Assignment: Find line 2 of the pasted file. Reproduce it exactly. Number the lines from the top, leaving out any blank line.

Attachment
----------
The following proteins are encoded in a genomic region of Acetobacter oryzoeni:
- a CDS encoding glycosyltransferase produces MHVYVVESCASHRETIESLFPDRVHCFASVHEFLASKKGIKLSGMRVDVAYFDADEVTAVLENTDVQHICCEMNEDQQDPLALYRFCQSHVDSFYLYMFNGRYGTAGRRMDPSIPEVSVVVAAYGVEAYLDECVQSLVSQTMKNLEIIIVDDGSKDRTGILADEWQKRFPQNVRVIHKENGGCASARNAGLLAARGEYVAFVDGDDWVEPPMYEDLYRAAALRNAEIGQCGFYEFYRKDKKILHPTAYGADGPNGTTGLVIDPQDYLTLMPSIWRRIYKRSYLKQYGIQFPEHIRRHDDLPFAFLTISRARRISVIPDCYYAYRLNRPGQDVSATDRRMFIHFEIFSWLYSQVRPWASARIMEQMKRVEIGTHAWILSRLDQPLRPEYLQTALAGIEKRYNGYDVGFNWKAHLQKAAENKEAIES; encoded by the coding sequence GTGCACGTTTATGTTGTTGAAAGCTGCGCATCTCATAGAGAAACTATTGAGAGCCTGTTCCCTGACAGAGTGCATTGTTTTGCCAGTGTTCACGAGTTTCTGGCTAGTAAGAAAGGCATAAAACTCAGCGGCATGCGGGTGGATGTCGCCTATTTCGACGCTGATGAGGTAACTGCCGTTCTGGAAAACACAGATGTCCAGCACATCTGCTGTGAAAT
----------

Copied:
- a CDS encoding glycosyltransferase produces MHVYVVESCASHRETIESLFPDRVHCFASVHEFLASKKGIKLSGMRVDVAYFDADEVTAVLENTDVQHICCEMNEDQQDPLALYRFCQSHVDSFYLYMFNGRYGTAGRRMDPSIPEVSVVVAAYGVEAYLDECVQSLVSQTMKNLEIIIVDDGSKDRTGILADEWQKRFPQNVRVIHKENGGCASARNAGLLAARGEYVAFVDGDDWVEPPMYEDLYRAAALRNAEIGQCGFYEFYRKDKKILHPTAYGADGPNGTTGLVIDPQDYLTLMPSIWRRIYKRSYLKQYGIQFPEHIRRHDDLPFAFLTISRARRISVIPDCYYAYRLNRPGQDVSATDRRMFIHFEIFSWLYSQVRPWASARIMEQMKRVEIGTHAWILSRLDQPLRPEYLQTALAGIEKRYNGYDVGFNWKAHLQKAAENKEAIES; encoded by the coding sequence GTGCACGTTTATGTTGTTGAAAGCTGCGCATCTCATAGAGAAACTATTGAGAGCCTGTTCCCTGACAGAGTGCATTGTTTTGCCAGTGTTCACGAGTTTCTGGCTAGTAAGAAAGGCATAAAACTCAGCGGCATGCGGGTGGATGTCGCCTATTTCGACGCTGATGAGGTAACTGCCGTTCTGGAAAACACAGATGTCCAGCACATCTGCTGTGAAAT